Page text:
Continuing in that vein, I was given an advanced review copy of Stant Litore's newest installation in the Zombie Bible stories, I Will Hold My Death Close (available for pre-order, releases August 26th).
In short: I loved it. It didn't get to me quite as strongly as No Lasting Burial, but that text had a lot more time to build up and grow on me. In the short time available, the narrator in I Will Hold My Death Close still grabs a reader tightly and doesn't let go. She is just as unique and powerful as the narrators in the author's Ansible stories.
I pretty well summed up my feelings in my Amazon review, reproduced here for ease of reading:
Another snapshot from the world of The Zombie Bible. Confronted by death - both figurative and literal - the heroine of the story has to learn to face it, to take her death (and her life - what remains of it) and make it her own. In a world where her destiny seems to be entirely out of her hands, her death is one thing she refuses to give into someone else's control.
"I Will Hold My Death Close" is a beautiful and heart-wrenching narrative; it grabs you by the collar and doesn't let you look away. The narrator's voice is eloquent and earnest. This is, perhaps, the most striking part of Litore's storytelling; he has yet to disappoint me in the voices he harnesses to tell his tales. Like the Ansible stories, this character is her own and creates a portrait of a unique person, in her own set of circumstances, with her own particular point of view.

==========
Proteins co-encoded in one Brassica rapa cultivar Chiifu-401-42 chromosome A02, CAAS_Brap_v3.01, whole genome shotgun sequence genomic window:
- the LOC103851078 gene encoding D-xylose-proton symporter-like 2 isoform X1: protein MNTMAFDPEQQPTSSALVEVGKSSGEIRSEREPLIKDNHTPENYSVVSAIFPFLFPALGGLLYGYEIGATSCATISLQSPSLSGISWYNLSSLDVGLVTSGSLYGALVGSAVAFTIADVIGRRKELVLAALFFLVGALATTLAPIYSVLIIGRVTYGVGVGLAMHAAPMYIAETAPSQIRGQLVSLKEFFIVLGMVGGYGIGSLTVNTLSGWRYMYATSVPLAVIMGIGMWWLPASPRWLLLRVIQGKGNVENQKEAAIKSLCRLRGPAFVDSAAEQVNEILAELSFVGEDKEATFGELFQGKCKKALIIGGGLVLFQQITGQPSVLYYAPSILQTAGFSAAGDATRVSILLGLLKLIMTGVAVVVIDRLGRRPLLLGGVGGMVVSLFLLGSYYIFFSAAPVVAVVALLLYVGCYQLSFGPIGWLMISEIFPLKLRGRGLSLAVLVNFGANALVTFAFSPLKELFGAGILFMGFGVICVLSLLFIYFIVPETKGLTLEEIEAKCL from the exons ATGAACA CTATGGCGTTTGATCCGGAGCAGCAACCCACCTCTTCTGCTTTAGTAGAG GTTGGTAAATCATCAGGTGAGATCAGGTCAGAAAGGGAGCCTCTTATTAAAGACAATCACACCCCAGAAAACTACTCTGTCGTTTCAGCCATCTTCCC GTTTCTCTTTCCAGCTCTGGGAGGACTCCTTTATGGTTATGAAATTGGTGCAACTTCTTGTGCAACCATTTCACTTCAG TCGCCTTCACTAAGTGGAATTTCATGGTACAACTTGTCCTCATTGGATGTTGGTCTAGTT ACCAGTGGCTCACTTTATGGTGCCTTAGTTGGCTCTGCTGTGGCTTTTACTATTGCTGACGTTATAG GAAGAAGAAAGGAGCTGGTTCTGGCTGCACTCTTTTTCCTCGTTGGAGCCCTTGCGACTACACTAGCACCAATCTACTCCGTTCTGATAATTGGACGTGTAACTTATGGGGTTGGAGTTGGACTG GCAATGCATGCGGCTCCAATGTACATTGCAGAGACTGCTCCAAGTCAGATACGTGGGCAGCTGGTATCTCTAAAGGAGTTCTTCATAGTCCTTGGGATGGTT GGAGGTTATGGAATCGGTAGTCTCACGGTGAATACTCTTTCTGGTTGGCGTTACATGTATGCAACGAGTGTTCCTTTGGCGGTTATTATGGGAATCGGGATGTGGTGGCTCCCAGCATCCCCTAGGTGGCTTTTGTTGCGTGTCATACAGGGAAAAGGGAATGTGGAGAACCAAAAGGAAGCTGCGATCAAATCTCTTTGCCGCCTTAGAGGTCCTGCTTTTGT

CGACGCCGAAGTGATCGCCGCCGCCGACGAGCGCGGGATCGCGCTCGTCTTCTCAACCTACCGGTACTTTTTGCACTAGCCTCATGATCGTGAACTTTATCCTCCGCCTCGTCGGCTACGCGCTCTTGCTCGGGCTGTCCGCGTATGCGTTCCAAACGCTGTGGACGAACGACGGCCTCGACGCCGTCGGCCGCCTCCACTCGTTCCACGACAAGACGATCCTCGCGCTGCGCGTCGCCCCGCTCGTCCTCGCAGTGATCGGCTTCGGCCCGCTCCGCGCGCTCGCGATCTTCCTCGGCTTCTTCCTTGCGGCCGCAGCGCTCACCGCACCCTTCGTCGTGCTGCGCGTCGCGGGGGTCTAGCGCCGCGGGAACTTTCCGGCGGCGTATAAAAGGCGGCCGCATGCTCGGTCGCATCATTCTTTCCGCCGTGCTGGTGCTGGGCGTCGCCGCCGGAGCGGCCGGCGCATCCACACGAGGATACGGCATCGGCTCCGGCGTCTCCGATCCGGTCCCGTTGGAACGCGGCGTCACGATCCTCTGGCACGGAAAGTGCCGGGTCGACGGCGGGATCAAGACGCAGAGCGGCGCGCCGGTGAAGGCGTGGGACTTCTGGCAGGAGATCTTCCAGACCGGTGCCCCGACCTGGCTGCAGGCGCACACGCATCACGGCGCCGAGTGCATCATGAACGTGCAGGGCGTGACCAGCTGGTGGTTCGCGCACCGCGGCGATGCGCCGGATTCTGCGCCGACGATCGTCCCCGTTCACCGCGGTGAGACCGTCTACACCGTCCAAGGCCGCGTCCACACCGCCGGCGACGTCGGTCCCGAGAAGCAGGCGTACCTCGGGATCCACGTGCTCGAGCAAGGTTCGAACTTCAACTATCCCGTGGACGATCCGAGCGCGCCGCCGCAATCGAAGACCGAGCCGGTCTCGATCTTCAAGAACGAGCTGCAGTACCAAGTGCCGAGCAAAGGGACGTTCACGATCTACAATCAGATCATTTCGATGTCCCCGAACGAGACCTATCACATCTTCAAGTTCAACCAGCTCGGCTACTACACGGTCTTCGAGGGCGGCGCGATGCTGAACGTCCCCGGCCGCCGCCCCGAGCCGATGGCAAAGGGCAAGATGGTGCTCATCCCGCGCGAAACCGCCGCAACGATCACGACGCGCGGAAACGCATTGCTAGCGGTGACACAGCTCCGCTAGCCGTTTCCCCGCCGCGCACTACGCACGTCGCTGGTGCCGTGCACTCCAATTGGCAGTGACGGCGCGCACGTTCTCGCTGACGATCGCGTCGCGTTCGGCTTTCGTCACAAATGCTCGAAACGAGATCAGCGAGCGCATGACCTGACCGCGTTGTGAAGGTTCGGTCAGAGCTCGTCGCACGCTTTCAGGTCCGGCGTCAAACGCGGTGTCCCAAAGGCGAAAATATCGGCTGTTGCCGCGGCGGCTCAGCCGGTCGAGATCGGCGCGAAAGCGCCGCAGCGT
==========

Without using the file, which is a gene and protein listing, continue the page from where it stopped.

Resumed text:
Solid writing & characterization with the personality I've come to expect of the Zombie Bible stories, I wouldn't hesitate to recommend this to any reader who's enjoyed Litore's work before. I'd also comfortably suggest it to someone curious about the series - it's short and gives a pretty good impression of what one can expect in the rest of the series (which is in no particular order).
If I had anything to complain about, it would be the length - but not for any good reason, I just wanted more! It's a quick read, but the narrative is whole & complete; it didn't need "more" telling to bulk it out.Not part of my review, I want to add that the ending particularly engaged me. A sort of epilogue, it was the perfect way to wrap up, inscribe, and carry on the narrative of Yeptha's daugther. If a story is a fine meal, this ending was the perfect bite on which to end it.